- Mardin is a city in southeastern Turkey. The capital of Mardin Province, it is known for its Arab-style architecture, and for its strategic location on a rocky mountain overlooking the plains of northern Syria.
- Harran also known as Carrhae, is a district of Sanliurfa Province in the southeast of Turkey.
- Antakya is a provincial capital still of considerable importance as the centre of a large district, growing in wealth and productiveness with the draining of Lake Amik.
- Amasya is the administrative district of Amasya Province in northern Turkey. It covers an area of 1730 km², and the population is 133,000, of which 74,000 live in the city and the remainder in surrounding villages. Altitude is 411 m.
- Edirne is a city in Thrace, the most western part of Turkey, close to the borders with Greece and Bulgaria. It is the capital of Edirne Province 
-Assos has different characteristics throughout the four seasons… It is ideal for those seeking silence and tranquility with its unspoiled nature and very clean air.
- Egirdir is a nice city that is partly built along the shore of the lake that carries its name, partly on an outcrop stretching into the lake and connected by a road to some small islands.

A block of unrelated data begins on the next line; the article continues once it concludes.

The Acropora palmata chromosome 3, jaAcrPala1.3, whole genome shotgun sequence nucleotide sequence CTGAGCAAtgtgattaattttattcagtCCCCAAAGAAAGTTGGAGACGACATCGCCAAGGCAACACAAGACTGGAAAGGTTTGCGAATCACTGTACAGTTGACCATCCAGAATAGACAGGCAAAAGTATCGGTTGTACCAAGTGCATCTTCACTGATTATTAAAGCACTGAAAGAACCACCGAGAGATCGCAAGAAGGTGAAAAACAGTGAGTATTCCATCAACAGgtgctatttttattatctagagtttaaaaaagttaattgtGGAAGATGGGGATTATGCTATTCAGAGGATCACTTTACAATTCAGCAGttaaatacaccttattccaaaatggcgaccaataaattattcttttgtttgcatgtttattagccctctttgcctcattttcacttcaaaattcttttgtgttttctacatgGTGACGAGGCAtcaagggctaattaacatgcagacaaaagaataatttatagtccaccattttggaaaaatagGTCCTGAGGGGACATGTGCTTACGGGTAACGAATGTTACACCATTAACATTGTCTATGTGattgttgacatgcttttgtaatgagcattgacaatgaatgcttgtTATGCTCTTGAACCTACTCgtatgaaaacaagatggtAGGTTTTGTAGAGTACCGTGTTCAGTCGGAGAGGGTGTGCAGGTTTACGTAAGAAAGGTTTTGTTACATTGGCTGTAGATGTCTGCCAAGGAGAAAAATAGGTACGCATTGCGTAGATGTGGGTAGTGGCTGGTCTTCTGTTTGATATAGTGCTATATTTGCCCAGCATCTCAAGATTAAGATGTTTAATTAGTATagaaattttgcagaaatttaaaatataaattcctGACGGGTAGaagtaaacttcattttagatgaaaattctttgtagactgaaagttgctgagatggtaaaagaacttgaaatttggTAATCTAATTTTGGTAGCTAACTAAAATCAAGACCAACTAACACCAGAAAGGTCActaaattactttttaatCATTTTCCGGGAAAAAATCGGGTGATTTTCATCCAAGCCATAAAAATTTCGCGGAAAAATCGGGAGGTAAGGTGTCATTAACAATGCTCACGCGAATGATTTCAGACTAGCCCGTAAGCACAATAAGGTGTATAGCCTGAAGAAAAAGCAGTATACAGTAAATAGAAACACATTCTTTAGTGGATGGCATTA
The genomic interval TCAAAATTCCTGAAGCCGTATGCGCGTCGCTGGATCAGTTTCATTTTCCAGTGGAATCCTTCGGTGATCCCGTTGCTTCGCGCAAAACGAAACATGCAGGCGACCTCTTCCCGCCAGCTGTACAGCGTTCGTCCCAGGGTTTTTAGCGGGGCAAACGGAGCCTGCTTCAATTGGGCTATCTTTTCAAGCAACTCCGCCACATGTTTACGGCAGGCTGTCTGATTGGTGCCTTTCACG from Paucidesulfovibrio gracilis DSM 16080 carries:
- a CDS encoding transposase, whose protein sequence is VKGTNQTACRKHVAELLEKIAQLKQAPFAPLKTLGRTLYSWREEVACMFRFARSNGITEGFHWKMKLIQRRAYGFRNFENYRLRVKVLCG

Geographical Regions of Turkey

Turkey is composed of 7 geographical regions :

1. Marmara Region

Provinces: Balikesir, Bilecik, Bursa, Canakkale, Edirne, Istanbul, Kirklareli, Kocaeli, Sakarya, Tekirdag, Yalova

Sights: Iznik (Nicaea), Thrace, Troy, Dardanelles, Abydos, Alexandria Troas

The Marmara Region occupies the northwest corner of the country and represents 8.5% of the total area of Turkey with its 67.000 square kilometers of land. Being a point of juncture between Europe and Asia, this area has seen thousands of tribes and their civilizations passing through, from one continent to the other.

As the core of this background, the famous city of Istanbul stands, with all its magnificence, and signs from its far-reaching past. It has such a location that it constitutes not only a city of history, but also one of natural beauty beyond example. Extending on the two sides of the Bosphorus bordered by green groves, it also possesses beautiful shores along the internal Marmara Sea. Facing the city there exists small, pretty islands, adorning this big sea, lying in the middle of the region. The sea features the land in that the climatic characteristics of the Black Sea influencing the north of it, is separated from the typical Mediterranean climate prevailing in its south. Rainfall is high enough to facilitate growing a variety of fruits, while snowfall enlivens the winter holidays.